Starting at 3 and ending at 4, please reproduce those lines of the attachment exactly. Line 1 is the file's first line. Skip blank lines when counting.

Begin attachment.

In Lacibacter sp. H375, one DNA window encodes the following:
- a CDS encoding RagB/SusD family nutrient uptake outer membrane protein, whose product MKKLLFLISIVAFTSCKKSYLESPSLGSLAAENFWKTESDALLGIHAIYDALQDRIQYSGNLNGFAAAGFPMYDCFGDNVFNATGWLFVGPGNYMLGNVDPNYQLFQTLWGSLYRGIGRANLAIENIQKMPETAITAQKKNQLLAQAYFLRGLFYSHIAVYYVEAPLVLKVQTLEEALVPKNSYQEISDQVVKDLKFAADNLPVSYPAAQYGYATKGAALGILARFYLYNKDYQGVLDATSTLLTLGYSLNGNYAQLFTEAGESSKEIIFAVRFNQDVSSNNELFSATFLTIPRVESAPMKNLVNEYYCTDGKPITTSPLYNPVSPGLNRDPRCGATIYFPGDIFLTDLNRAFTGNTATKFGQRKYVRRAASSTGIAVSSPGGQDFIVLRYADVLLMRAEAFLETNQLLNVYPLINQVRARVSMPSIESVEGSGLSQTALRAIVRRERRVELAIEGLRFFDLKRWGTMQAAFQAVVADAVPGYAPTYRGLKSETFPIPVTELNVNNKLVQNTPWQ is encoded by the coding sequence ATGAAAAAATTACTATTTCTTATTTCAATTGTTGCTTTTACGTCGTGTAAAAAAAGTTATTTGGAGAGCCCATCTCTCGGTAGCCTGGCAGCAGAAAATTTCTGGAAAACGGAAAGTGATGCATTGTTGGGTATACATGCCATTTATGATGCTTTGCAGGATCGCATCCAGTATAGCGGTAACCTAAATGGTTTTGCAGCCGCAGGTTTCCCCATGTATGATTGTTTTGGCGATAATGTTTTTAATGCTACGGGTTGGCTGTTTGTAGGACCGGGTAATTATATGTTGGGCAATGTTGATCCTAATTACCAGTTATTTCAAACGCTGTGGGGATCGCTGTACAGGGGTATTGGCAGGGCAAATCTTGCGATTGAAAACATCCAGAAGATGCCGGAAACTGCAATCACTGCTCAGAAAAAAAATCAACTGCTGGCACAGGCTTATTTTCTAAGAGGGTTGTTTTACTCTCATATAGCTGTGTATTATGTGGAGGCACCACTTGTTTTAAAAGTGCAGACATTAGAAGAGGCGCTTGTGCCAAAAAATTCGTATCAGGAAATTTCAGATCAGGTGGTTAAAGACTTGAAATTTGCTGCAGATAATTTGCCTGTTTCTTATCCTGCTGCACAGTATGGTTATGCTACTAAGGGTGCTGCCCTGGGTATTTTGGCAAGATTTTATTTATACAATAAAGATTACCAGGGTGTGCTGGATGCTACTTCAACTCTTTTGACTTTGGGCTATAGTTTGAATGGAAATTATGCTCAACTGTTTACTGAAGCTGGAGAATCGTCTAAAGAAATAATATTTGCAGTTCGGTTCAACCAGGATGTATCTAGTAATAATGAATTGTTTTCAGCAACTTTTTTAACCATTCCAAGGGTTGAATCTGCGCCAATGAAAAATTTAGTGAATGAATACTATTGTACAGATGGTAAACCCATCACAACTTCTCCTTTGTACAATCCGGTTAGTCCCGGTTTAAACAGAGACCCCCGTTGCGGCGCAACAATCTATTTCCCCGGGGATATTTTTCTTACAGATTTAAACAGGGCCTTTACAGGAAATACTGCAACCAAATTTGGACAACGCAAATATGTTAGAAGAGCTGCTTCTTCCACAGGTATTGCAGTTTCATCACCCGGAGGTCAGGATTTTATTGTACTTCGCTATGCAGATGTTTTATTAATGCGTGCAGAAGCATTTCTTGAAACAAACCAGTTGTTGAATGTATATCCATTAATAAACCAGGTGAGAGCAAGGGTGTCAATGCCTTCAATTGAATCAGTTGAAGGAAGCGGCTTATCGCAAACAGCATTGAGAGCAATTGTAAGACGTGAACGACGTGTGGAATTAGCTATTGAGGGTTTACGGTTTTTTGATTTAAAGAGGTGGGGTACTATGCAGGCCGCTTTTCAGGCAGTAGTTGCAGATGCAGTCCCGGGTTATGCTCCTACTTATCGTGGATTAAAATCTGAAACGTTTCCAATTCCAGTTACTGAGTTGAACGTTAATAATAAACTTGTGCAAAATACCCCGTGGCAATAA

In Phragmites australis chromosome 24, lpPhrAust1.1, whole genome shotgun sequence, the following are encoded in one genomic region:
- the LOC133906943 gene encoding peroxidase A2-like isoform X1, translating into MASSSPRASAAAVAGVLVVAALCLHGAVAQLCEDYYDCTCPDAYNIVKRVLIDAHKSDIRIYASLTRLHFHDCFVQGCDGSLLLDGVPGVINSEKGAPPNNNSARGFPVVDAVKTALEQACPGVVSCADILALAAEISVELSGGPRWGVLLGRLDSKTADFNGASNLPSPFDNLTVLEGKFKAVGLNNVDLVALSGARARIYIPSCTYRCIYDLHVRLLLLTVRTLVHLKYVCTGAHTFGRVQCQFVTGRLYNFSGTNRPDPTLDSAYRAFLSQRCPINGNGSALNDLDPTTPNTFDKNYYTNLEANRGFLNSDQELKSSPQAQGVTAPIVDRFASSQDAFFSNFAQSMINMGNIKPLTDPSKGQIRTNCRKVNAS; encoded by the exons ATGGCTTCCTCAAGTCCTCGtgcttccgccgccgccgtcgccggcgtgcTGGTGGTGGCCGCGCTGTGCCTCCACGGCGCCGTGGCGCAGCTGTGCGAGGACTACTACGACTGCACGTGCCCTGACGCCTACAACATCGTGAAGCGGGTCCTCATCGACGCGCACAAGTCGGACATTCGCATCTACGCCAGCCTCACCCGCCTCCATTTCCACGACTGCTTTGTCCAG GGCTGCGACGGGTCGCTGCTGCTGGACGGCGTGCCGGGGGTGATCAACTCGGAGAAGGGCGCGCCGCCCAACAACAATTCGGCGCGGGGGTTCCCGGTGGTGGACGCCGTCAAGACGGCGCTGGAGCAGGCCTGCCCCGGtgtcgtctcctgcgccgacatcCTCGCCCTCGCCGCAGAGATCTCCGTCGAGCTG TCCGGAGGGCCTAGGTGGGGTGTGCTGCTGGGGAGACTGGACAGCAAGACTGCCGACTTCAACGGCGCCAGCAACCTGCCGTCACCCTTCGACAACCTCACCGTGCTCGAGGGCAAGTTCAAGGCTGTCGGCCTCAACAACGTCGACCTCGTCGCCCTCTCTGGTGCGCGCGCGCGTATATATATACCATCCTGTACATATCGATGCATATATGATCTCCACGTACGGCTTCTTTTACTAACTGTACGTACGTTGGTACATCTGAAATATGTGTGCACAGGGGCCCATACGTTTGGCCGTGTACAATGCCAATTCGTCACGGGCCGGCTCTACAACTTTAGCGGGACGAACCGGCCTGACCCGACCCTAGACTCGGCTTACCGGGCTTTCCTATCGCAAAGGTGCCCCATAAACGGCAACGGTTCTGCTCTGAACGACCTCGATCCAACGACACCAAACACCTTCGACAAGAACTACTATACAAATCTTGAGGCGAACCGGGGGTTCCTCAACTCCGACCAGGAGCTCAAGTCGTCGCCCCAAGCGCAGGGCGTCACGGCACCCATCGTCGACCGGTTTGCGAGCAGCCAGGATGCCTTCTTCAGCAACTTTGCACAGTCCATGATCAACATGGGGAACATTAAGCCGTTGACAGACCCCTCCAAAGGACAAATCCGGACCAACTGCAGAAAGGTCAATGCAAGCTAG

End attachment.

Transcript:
In Phragmites australis chromosome 24, lpPhrAust1.1, whole genome shotgun sequence, the following are encoded in one genomic region:
- the LOC133906943 gene encoding peroxidase A2-like isoform X1, translating into MASSSPRASAAAVAGVLVVAALCLHGAVAQLCEDYYDCTCPDAYNIVKRVLIDAHKSDIRIYASLTRLHFHDCFVQGCDGSLLLDGVPGVINSEKGAPPNNNSARGFPVVDAVKTALEQACPGVVSCADILALAAEISVELSGGPRWGVLLGRLDSKTADFNGASNLPSPFDNLTVLEGKFKAVGLNNVDLVALSGARARIYIPSCTYRCIYDLHVRLLLLTVRTLVHLKYVCTGAHTFGRVQCQFVTGRLYNFSGTNRPDPTLDSAYRAFLSQRCPINGNGSALNDLDPTTPNTFDKNYYTNLEANRGFLNSDQELKSSPQAQGVTAPIVDRFASSQDAFFSNFAQSMINMGNIKPLTDPSKGQIRTNCRKVNAS; encoded by the exons ATGGCTTCCTCAAGTCCTCGtgcttccgccgccgccgtcgccggcgtgcTGGTGGTGGCCGCGCTGTGCCTCCACGGCGCCGTGGCGCAGCTGTGCGAGGACTACTACGACTGCACGTGCCCTGACGCCTACAACATCGTGAAGCGGGTCCTCATCGACGCGCACAAGTCGGACATTCGCATCTACGCCAGCCTCACCCGCCTCCATTTCCACGACTGCTTTGTCCAG GGCTGCGACGGGTCGCTGCTGCTGGACGGCGTGCCGGGGGTGATCAACTCGGAGAAGGGCGCGCCGCCCAACAACAATTCGGCGCGGGGGTTCCCGGTGGTGGACGCCGTCAAGACGGCGCTGGAGCAGGCCTGCCCCGGtgtcgtctcctgcgccgacatcCTCGCCCTCGCCGCAGAGATCTCCGTCGAGCTG TCCGGAGGGCCTAGGTGGGGTGTGCTGCTGGGGAGACTGGACAGCAAGACTGCCGACTTCAACGGCGCCAGCAACCTGCCGTCACCCTTCGACAACCTCACCGTGCTCGAGGGCAAGTTCAAGGCTGTCGGCCTCAACAACGTCGACCTCGTCGCCCTCTCTGGTGCGCGCGCGCGTATATATATACCATCCTGTACATATCGATGCATATATGATCTCCACGTACGGCTTCTTTTACTAACTGTACGTACGTTGGTACATCTGAAATATGTGTGCACAGGGGCCCATACGTTTGGCCGTGTACAATGCCAATTCGTCACGGGCCGGCTCTACAACTTTAGCGGGACGAACCGGCCTGACCCGACCCTAGACTCGGCTTACCGGGCTTTCCTATCGCAAAGGTGCCCCATAAACGGCAACGGTTCTGCTCTGAACGACCTCGATCCAACGACACCAAACACCTTCGACAAGAACTACTATACAAATCTTGAGGCGAACCGGGGGTTCCTCAACTCCGACCAGGAGCTCAAGTCGTCGCCCCAAGCGCAGGGCGTCACGGCACCCATCGTCGACCGGTTTGCGAGCAGCCAGGATGCCTTCTTCAGCAACTTTGCACAGTCCATGATCAACATGGGGAACATTAAGCCGTTGACAGACCCCTCCAAAGGACAAATCCGGACCAACTGCAGAAAGGTCAATGCAAGCTAG